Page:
Plan to disband police opposed

Hamburg councilman walks out of meeting to protest rumors

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HAMBURG — Emotions ran high as council member Daniel Barr walked out at the start of Wednesday evening’s Mayor and Council meeting in a show of opposition to any notion the council may have of disbanding the borough’s police department.

Before a packed house, including dozens of residents and several representatives from various law enforcement groups in the state, one speaker after another came forward to protest rumored plans the council may have to dissolve the department and relegate law enforcement duties to Hardyston Township in a shared services agreement; a move that Hamburg resident John Conklin called potentially ‘catastrophic’.

Responding to another resident’s question about how such an agreement might affect the safety of borough residents, Mayor Paul Marino also took the opportunity to distance himself from the controversial idea.

“I just want to reiterate one thing,” Marino said, referring to a potential agreement. “There is no proposal. There was very preliminary discussion. There’s a risk factor here and we don’t know what the end game is. I’m not willing to take a chance on any level while I’m sitting here. [Councilman Barr] walked out of here; said he’s not going to be a part of it. I’m not going to be a part of it.”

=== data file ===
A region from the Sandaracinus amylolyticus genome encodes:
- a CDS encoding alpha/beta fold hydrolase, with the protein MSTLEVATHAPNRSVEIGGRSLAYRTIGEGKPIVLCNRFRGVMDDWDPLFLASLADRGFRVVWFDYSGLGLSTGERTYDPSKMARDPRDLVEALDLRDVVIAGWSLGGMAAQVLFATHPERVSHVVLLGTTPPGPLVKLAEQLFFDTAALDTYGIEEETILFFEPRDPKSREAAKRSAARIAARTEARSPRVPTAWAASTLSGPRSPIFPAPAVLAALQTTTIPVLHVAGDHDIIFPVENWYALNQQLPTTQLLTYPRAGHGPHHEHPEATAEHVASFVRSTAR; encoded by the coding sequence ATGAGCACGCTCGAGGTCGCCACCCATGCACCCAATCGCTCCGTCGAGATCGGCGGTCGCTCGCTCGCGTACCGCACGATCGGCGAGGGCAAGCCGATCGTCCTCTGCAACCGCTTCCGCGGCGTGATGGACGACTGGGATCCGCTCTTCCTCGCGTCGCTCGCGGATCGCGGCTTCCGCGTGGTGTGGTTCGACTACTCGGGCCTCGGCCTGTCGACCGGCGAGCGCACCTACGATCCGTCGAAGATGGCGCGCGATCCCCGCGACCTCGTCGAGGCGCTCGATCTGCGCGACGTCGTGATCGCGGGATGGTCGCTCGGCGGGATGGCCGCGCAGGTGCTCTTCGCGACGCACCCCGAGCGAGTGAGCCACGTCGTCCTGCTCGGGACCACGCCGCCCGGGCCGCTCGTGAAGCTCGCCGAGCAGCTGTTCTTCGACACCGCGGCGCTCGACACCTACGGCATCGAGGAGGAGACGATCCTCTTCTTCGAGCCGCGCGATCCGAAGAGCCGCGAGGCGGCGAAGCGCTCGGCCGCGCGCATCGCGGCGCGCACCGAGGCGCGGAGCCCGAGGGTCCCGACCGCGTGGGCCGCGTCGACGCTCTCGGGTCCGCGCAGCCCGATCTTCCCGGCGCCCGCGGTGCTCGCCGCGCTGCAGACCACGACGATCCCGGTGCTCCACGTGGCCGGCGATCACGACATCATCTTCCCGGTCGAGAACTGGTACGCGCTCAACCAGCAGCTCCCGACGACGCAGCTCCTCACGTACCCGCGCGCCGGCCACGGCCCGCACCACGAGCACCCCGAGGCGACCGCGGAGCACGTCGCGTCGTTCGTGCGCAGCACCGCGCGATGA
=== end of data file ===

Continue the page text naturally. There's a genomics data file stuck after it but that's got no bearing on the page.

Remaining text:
At the heart of any such discussion is how much money outsourcing law enforcement could potentially save the borough. Citing a study conducted by Rutgers University, though, Nevin Mattessich, a representative from the Fraternal Order of Police, Lodge 57, asserted that shared services agreements may actually cost taxpayers more.

“By entering into a shared services agreement,” Mattessich said, “You lose much needed revenue from motor vehicle summonses.”

Mattessich also alluded to the borough’s controversial hiring of civilian police director Wayne Yahm as a possible cause behind recent talk of shared services agreements with other municipalities.

“The failed attempt of a civilian police director in Hamburg should not result in the disbanding of a police department,” Mattessich said.

Former Hamburg police officer Rob Vander Ploeg also worried that the loss of the department would encourage criminal activity in the vacuum left by a diminished police presence in the borough.

“Those who disregard law and order know where our resources are spread thin,” Vander Ploeg said.

But perhaps the most emotional appeal for maintaining the borough’s police force came toward the end of the meeting from Hamburg resident, Brian Dolan. Hamburg police officers came to Dolan’s aid after he suffered a seizure.

“They saved my life,” Dolan said simply.

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